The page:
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    The Science and Medicine ofCirculatory Dysfunction andAcute Pressure Syndromes

    From Threat to TherapyThe Cardiovascular Specialists Perspective

    Investigation Innovation Application

    Jerrold H. Levy, MDProgram Co-Chairman

    Christopher B. Granger, MDProgram Chairman

    Professor, Department of Medicine I Division of Cardiology | Duke University Medical Center| Co-Director, Clinical Trials | Duke Clinical Research Institute (DCRI) | Durham, North

    Carolina

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    CME-accredited symposium jointly sponsored by the University ofMassachusetts Medical School and CMEducation Resources, LLC

    Commercial Support: Sponsored by an independent educational grantfrom The Medicines Company

    Mission statement: Improve patient care through evidence-basededucation, expert analysis, and case study-based management

    Processes: Strives for fair balance, clinical relevance, on-labelindications for agents discussed, and emerging evidence and

    information from recent studies

    COI: Full faculty disclosures provided in syllabus and at the beginningof the program

    Welcome and Program Overview

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    Program Educational Objectives

    As a result of this educational activity, physicians will:

    Learn to identify underlying chronic, acute, and perioperative precipitants of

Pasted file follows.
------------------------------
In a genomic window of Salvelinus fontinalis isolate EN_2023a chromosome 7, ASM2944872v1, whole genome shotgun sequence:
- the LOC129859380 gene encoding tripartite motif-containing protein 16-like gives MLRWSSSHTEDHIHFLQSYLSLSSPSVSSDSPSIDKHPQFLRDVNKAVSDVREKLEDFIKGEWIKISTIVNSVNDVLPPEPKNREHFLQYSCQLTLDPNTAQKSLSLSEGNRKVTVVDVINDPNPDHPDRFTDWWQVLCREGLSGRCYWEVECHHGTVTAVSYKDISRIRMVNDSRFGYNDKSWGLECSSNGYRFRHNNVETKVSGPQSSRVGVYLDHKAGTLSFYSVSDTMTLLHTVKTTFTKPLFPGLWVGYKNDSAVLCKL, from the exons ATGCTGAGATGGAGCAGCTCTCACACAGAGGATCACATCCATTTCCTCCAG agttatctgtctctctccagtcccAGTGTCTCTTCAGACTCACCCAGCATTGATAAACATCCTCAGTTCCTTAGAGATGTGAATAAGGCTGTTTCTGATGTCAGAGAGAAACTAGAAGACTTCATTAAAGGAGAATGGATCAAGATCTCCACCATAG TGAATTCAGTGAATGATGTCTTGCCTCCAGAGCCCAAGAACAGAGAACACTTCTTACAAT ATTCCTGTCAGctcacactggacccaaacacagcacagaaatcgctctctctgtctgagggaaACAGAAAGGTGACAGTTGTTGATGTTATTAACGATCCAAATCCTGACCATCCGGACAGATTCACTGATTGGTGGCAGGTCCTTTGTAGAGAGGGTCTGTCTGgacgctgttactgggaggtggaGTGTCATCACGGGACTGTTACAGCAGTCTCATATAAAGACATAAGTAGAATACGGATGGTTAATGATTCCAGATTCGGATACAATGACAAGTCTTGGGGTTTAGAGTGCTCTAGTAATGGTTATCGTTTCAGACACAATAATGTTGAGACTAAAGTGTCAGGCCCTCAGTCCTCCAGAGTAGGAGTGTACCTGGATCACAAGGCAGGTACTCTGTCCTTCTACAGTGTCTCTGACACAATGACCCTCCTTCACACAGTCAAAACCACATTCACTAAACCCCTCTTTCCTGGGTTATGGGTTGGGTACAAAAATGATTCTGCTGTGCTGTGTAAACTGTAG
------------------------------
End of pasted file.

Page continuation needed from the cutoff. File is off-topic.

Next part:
acute elevations in systemic blood pressure and how this syndrome presents

    across multiple cardiovascular disease states and patient populations.

    Learn about the vascular biology of hypertension and its implications for

    clinical practice.

    Learn to assess and implement optimal pharmacologic interventions for

    patients presenting with manifestations of vascular dysfunction and acute

    pressure syndromes.

    Learn to characterize, identify, and evaluate myriad, acute CV disease states

    producing serious and/or life-threatening elevations in systemic blood

    pressure, and optimal approaches for intravenous therapy.

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    Program Faculty

    Program Chairman

    Christopher B. Granger, MDProfessor

    Department of Medicine

    Division of Cardiology

    Duke University Medical Center

    Co-Director, Clinical Trials

    Duke Clinical Research Institute (DCRI)Durham, North Carolina

    Ernesto L. Schiffrin, MD, PhD,

    FRSC, FRCPC, FACPPhysician-in-Chief and Chairman

    Department of MedicineSir Mortimer B. Davis-Jewish General Hospital

    Canada Research Chair and Director

    Hypertension and Vascular Research Unit

    Lady Davis Institute for Medical Research

    Professor and Vice-Chair (Research)

    Department of Medicine, McGill UniversityMontreal, PQ, Canada

    Jerrold H. Levy, MDProfessor and Deputy Chair for Research

    Emory University School of Medicine

    Director of Cardiothoracic Anesthesiology

    Cardiothoracic Anesthesiology and Critical Care

    Emory Healthcare

    Atlanta, Georgia

    Charles V. Pollack Jr, MS, MD,

    FACEP, FAAEMChairman, Department of Emergency Medicine

    Pennsylvania Hospital